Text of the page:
Researchers found cows need to eat 2-3 kg of pine needles / cow /day to cause abortion – so… quite a bit, not just a single one-off mouthful of foliage or needles.
What factors increase risk of abortion for pregnant cows eating pine or macrocarpa foliage?
- Trees or branches down following wind or snow are the biggest risk to pregnant cattle, with wilted green material and needles especially tasty/attractive to cattle, especially in calf R2's who tend to be more curious and interested in eating things they shouldn't!
- Cattle grazing under pines and macrocarpas can eat dried needles/foliage by mistake as they graze grass. Note that dried needles are just as risky as green material for abortion risk, though cattle are more likely to seek out and eat green (wilted) needles than dry needles.
- Hungry cows are more likely to seek out tree material than fully fed cattle so are much more at risk of eating pine and macrocarpa.
- Rumen acidosis in crop-fed cattle may increase risk of cows eating pine needles & macrocarpas. Cattle fed high rates of brassica or fodder beet crop-fed and not enough baleage or hay may crave fibre and actively eat tree parts (needles, branch tips, bark all of which contain ICA) if they have clinical or sub-clinical rumen acidosis.
- Cows fully fed on silage, baleage and with a well balanced diet are at lesser risk of ICA-induced abortion than hungry cattle fed winter forage crops as a high percentage of their diet.
- Pregnant cows in lighter body condition score are at greater risk of ICA abortion than better conditioned cows (seems that some of the ICA compounds can be absorbed into body fat, slightly reducing abortion risk in better conditioned cows).
- Almost all abortions are seen in the last third of pregnancy, embryo or foetal loss earlier in pregnancy appears to be relatively less risky. For cows calving 1st August this means keeping cows well away from trees from mid March onwards and most certainly for the whole of time wintering on winter crops.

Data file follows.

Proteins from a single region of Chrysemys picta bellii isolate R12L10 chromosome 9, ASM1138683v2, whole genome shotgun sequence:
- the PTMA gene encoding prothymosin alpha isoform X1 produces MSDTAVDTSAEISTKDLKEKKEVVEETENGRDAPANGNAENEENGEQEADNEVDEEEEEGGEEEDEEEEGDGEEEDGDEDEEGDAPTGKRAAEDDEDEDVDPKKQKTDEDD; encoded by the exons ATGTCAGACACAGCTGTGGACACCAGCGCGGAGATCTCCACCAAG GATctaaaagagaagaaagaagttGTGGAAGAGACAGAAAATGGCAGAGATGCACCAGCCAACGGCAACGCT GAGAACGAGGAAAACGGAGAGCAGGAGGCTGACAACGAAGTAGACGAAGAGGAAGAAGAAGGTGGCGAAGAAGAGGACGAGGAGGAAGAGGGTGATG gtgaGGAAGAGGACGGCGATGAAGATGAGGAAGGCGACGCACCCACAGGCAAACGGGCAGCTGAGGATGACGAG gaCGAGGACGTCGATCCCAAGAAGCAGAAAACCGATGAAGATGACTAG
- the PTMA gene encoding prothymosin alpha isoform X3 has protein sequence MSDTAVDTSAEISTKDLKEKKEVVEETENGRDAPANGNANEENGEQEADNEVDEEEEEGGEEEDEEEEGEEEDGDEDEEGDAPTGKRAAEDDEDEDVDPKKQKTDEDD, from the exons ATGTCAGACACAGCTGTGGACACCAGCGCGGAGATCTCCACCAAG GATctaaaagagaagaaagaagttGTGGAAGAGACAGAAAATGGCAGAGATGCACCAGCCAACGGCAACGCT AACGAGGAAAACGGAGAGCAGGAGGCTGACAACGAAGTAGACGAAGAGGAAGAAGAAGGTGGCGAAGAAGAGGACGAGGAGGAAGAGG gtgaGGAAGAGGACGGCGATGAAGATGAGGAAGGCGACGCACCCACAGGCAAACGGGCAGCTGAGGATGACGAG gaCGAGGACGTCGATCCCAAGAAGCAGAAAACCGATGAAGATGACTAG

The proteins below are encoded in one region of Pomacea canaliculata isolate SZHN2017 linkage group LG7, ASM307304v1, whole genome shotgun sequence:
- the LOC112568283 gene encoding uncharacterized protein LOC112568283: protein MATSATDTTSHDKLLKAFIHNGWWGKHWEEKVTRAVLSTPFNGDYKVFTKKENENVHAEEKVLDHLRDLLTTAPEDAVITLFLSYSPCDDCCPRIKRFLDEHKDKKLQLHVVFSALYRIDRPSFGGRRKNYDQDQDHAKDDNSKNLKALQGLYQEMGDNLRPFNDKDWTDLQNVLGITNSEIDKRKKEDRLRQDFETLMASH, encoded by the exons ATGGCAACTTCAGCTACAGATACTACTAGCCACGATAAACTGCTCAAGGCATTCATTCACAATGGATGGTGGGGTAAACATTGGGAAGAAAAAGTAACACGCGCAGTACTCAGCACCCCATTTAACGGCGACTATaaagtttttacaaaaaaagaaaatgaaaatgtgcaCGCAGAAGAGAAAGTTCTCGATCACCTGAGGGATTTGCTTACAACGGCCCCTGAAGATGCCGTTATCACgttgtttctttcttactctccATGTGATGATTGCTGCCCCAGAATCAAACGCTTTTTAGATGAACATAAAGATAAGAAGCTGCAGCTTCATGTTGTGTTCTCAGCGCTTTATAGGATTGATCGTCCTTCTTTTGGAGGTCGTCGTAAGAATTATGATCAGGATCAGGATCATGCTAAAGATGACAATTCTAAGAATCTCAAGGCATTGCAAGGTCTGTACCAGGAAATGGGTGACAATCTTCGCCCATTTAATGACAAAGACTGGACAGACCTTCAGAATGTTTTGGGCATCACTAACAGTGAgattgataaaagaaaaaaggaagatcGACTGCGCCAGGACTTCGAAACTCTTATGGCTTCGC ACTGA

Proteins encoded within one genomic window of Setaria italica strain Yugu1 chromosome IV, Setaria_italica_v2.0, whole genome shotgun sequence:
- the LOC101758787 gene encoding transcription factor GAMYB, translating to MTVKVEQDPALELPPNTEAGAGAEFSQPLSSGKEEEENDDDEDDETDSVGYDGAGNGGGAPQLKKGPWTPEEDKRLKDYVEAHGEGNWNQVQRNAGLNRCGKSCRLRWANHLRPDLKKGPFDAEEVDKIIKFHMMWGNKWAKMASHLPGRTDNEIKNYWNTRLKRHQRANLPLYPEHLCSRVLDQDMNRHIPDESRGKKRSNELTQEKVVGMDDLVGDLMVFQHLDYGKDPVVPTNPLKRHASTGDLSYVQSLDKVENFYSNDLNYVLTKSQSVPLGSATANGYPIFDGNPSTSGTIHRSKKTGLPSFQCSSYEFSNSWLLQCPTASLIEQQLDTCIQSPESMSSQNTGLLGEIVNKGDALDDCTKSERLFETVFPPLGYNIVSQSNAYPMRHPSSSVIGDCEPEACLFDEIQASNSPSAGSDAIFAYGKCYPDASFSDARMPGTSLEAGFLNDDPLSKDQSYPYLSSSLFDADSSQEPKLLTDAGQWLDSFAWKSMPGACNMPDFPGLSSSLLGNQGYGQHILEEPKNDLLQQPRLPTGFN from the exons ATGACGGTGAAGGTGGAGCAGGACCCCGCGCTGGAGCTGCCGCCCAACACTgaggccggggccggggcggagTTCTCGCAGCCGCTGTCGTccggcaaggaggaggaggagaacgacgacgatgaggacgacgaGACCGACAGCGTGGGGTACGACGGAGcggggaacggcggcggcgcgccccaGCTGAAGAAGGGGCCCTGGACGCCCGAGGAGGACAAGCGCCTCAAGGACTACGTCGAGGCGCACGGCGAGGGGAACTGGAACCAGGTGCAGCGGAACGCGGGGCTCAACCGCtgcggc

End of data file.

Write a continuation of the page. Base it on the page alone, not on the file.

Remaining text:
- Dietary additives such as magnesium, calcium and sodium bentonite don’t make any difference to risk of ICA abortion.
- Though cattle seem to somewhat adapt over time to eating ICA it’s just too risky to rely on an adjustment period to ICA access – keep pregnant cattle well away from these trees at all times.
- Sheep are unlikely to abort but may give birth to greater numbers of dead, full term lambs after eating macrocarpa or pine needles.
- For non-pregnant stock, ICA (and other compounds in cypress and pine trees) might sometimes cause toxicity, including kidney damage and upset guts. Abortion by pregnant cattle remains by far the more important risk for stock.
Keep late pregnant cows well away from cypress and pine trees
Mid winter shelter means trees will definitely play a role for wind chill protection for next years crop paddocks. But, keep in mind risks from macrocarpa and pine trees to in-calf cows.
Restricting access by any pregnant cattle to forestry or wind break areas planted with cypress or pines is the best approach to minimise risk of abortions. If storms drop branches or trees into crop paddocks, remove or fence off access by cattle to branches. Keep cattle fully fed to reduce risk of hungry cattle eating tree parts.
Happy winter crop planning!